The Changs Next Door to the Diazes: What's the link between identity and place?
Hear the word "suburbs," and what comes to mind right off probably isn't diversity... especially when it comes to race. Yet as demographics shift across the country, U.S. suburbs are following suit in various everyday ways.
One example of this trend is Southern California's San Gabriel Valley. Less than a twenty minute drive from downtown L.A., the SGV (as it's locally known) is decidedly nonwhite—more than 90 percent of residents are either Asian American or Latino—and this interplay of people and place is reshaping the area and simultaneously creating a distinct culture.
On Thursday, January 30, KPCC Immigration and Emerging Communities reporter Leslie Berestein Rojas and author Wendy Cheng came together at The Crawford Family Forum to talk about Cheng's latest book, The Changs Next Door to the Diazes: Remapping Race in Suburban California.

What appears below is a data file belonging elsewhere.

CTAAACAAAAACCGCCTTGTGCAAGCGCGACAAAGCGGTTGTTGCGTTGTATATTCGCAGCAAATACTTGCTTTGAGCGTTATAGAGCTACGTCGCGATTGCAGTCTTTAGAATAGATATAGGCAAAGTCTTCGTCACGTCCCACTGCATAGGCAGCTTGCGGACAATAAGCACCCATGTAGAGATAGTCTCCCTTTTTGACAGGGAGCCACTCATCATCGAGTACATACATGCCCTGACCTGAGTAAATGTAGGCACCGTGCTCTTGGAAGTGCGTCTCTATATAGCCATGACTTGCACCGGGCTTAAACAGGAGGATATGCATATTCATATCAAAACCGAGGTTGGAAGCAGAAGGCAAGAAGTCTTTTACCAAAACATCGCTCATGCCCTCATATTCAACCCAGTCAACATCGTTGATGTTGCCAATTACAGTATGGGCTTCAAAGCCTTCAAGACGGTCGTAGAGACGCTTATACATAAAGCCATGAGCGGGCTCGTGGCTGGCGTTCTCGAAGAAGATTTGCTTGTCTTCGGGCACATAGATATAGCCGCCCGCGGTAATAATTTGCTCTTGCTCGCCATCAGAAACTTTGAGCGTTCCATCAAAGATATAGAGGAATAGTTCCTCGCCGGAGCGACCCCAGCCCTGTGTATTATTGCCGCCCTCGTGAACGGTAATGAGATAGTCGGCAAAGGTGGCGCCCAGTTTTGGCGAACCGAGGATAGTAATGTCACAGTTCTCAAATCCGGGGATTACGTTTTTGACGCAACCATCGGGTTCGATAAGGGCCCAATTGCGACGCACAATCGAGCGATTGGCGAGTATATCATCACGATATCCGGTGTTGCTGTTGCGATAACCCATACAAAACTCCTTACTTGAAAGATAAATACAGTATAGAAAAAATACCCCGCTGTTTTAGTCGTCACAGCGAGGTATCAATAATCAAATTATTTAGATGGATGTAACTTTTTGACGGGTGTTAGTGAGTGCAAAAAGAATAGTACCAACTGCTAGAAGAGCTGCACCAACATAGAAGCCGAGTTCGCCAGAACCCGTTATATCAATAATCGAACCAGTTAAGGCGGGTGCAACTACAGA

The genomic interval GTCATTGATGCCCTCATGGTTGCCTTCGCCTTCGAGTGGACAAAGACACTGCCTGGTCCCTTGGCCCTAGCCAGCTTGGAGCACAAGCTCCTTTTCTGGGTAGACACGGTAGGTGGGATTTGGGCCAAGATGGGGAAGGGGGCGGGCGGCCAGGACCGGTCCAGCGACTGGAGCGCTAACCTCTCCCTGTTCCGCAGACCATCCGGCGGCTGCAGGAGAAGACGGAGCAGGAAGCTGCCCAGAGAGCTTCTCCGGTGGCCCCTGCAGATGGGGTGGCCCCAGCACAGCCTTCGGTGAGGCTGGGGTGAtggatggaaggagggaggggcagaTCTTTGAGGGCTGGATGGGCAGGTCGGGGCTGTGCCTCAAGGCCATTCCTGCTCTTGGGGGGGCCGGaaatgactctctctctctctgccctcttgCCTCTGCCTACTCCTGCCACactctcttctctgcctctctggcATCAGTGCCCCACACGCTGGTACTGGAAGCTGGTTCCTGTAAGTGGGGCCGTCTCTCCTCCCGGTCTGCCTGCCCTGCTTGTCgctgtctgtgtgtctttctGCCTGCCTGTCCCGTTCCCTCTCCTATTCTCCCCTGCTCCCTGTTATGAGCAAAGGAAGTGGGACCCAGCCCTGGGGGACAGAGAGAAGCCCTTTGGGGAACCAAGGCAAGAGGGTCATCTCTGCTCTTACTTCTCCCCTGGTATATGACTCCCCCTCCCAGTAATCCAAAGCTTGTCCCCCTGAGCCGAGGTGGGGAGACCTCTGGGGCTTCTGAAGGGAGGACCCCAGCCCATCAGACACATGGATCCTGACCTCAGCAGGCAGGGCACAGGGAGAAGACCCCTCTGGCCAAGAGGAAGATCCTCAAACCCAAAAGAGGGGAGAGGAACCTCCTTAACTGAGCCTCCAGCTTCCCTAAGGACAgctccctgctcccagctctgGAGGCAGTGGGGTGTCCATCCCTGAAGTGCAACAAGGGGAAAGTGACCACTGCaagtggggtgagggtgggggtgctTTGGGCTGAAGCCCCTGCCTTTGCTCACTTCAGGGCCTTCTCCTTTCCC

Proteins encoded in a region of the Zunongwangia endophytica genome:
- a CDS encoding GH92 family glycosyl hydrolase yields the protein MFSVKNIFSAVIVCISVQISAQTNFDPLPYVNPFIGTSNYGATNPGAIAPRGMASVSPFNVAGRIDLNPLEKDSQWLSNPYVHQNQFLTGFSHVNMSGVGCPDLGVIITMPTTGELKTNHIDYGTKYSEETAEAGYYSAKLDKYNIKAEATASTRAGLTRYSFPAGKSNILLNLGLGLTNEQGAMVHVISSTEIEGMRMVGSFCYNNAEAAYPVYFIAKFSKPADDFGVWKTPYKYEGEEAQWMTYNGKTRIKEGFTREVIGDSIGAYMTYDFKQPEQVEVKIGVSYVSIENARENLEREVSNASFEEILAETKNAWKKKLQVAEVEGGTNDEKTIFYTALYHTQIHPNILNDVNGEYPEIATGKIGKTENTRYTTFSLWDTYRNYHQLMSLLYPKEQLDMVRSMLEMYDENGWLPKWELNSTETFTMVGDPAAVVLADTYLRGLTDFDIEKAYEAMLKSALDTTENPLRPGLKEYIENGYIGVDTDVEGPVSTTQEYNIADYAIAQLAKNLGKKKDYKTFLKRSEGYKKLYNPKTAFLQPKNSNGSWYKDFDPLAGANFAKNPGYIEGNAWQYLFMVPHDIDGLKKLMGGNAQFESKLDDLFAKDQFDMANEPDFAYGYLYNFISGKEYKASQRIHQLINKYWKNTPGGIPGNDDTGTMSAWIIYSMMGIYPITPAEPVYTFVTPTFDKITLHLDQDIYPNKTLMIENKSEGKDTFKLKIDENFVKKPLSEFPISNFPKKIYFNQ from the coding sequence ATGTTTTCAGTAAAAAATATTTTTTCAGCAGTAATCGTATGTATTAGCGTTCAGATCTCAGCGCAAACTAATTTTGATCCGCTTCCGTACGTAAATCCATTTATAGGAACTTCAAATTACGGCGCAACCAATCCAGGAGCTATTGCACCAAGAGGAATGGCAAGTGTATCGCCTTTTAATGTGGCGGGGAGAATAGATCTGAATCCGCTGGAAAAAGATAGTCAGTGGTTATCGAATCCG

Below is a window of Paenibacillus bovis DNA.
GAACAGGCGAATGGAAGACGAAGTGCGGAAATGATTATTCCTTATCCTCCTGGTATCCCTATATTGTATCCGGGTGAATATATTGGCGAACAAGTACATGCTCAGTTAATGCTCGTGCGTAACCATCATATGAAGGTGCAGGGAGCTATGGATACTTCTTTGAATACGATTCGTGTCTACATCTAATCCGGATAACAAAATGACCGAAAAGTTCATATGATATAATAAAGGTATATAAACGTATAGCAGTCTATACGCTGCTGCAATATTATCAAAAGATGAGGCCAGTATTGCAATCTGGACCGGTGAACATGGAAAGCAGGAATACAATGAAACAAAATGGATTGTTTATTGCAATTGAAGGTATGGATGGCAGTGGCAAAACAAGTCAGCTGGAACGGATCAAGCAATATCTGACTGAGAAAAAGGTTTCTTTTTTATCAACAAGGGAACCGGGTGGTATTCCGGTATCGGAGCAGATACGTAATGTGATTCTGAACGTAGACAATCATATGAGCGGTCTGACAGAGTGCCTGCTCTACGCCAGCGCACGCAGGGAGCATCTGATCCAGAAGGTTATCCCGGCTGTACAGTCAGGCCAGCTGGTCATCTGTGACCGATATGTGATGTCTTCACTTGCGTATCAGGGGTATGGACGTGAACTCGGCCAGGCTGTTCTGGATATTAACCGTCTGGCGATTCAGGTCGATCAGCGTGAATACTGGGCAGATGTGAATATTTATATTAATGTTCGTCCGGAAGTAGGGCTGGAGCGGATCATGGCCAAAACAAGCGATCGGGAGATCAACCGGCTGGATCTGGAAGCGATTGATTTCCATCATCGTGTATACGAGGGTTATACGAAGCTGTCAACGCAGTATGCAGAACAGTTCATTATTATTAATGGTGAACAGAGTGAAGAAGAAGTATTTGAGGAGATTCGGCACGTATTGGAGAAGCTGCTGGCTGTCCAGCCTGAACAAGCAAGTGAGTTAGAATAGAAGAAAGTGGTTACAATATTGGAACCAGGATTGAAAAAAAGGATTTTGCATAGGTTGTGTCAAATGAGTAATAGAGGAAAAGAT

What's the relationship between identity and place? Where does the West San Gabriel Valley sit in the context of changing landscapes? And does SoCal’s SGV – given the nation’s increasingly racially mixed population – provide insights into how individual and group identities may form, change, and sustain themselves in the future? This program addressed these and other questions through a mix of conversation and A/V.
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Wendy Cheng is Assistant Professor at Arizona State University (Asian Pacific American Studies; Justice & Social Inquiry, School of Social Transformation). A writer and photographer, Cheng is co-author of A People's Guide to Los Angeles (2012), winner of the SCIBA Award for Nonfiction and the Association of American Geographers' Globe Book Award. Her articles and essays on race, space, and landscape have appeared in publications including American Quarterly, Journal of Urban History, and the Los Angeles Review of Books.
Leslie Berestein Rojas covers immigration and emerging communities for KPCC, where she launched the Multi-American blog. She's an award-winning journalist who has reported the stories of immigrants and their families along the U.S.-Mexico border, in Latin America, and in her hometown of Los Angeles.